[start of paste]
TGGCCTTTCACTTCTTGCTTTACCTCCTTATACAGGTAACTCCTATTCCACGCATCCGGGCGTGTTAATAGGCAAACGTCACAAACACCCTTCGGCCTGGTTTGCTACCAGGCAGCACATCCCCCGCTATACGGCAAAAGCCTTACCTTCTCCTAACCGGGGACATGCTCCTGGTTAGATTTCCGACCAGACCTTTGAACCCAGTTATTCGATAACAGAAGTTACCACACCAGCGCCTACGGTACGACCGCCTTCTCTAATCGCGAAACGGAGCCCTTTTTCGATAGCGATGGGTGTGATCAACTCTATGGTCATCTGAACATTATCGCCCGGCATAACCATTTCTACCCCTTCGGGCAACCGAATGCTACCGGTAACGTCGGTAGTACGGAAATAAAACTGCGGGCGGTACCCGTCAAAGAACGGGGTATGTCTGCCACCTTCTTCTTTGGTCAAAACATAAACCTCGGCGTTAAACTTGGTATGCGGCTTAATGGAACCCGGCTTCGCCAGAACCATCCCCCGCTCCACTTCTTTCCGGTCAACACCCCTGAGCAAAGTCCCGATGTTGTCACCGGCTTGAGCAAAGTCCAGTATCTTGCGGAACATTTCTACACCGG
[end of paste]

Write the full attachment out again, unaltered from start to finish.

TGGCCTTTCACTTCTTGCTTTACCTCCTTATACAGGTAACTCCTATTCCACGCATCCGGGCGTGTTAATAGGCAAACGTCACAAACACCCTTCGGCCTGGTTTGCTACCAGGCAGCACATCCCCCGCTATACGGCAAAAGCCTTACCTTCTCCTAACCGGGGACATGCTCCTGGTTAGATTTCCGACCAGACCTTTGAACCCAGTTATTCGATAACAGAAGTTACCACACCAGCGCCTACGGTACGACCGCCTTCTCTAATCGCGAAACGGAGCCCTTTTTCGATAGCGATGGGTGTGATCAACTCTATGGTCATCTGAACATTATCGCCCGGCATAACCATTTCTACCCCTTCGGGCAACCGAATGCTACCGGTAACGTCGGTAGTACGGAAATAAAACTGCGGGCGGTACCCGTCAAAGAACGGGGTATGTCTGCCACCTTCTTCTTTGGTCAAAACATAAACCTCGGCGTTAAACTTGGTATGCGGCTTAATGGAACCCGGCTTCGCCAGAACCATCCCCCGCTCCACTTCTTTCCGGTCAACACCCCTGAGCAAAGTCCCGATGTTGTCACCGGCTTGAGCAAAGTCCAGTATCTTGCGGAACATTTCTACACCGG